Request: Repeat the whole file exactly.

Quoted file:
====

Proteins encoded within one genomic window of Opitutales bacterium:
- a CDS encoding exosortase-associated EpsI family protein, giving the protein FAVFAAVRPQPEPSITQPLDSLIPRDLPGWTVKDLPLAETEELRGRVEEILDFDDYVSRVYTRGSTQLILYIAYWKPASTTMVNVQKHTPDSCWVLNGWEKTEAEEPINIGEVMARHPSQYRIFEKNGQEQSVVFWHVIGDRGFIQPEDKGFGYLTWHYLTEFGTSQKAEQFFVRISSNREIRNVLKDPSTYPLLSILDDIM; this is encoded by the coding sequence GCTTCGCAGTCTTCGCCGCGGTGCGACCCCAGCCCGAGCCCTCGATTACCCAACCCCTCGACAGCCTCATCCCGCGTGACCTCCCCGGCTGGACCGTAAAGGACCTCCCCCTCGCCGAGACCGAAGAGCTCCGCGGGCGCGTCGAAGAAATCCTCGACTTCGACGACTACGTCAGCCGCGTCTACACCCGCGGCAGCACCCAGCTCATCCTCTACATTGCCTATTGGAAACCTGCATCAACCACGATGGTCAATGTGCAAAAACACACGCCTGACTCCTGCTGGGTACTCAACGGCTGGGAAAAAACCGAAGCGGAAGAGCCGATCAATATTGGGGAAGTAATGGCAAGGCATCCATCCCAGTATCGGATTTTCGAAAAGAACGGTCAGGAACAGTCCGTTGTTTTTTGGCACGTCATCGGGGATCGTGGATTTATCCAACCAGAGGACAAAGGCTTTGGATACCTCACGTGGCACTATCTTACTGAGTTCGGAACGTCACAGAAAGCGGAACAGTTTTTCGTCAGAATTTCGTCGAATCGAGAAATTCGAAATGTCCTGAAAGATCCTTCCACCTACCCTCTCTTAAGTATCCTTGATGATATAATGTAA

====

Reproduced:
Proteins encoded within one genomic window of Opitutales bacterium:
- a CDS encoding exosortase-associated EpsI family protein, giving the protein FAVFAAVRPQPEPSITQPLDSLIPRDLPGWTVKDLPLAETEELRGRVEEILDFDDYVSRVYTRGSTQLILYIAYWKPASTTMVNVQKHTPDSCWVLNGWEKTEAEEPINIGEVMARHPSQYRIFEKNGQEQSVVFWHVIGDRGFIQPEDKGFGYLTWHYLTEFGTSQKAEQFFVRISSNREIRNVLKDPSTYPLLSILDDIM; this is encoded by the coding sequence GCTTCGCAGTCTTCGCCGCGGTGCGACCCCAGCCCGAGCCCTCGATTACCCAACCCCTCGACAGCCTCATCCCGCGTGACCTCCCCGGCTGGACCGTAAAGGACCTCCCCCTCGCCGAGACCGAAGAGCTCCGCGGGCGCGTCGAAGAAATCCTCGACTTCGACGACTACGTCAGCCGCGTCTACACCCGCGGCAGCACCCAGCTCATCCTCTACATTGCCTATTGGAAACCTGCATCAACCACGATGGTCAATGTGCAAAAACACACGCCTGACTCCTGCTGGGTACTCAACGGCTGGGAAAAAACCGAAGCGGAAGAGCCGATCAATATTGGGGAAGTAATGGCAAGGCATCCATCCCAGTATCGGATTTTCGAAAAGAACGGTCAGGAACAGTCCGTTGTTTTTTGGCACGTCATCGGGGATCGTGGATTTATCCAACCAGAGGACAAAGGCTTTGGATACCTCACGTGGCACTATCTTACTGAGTTCGGAACGTCACAGAAAGCGGAACAGTTTTTCGTCAGAATTTCGTCGAATCGAGAAATTCGAAATGTCCTGAAAGATCCTTCCACCTACCCTCTCTTAAGTATCCTTGATGATATAATGTAA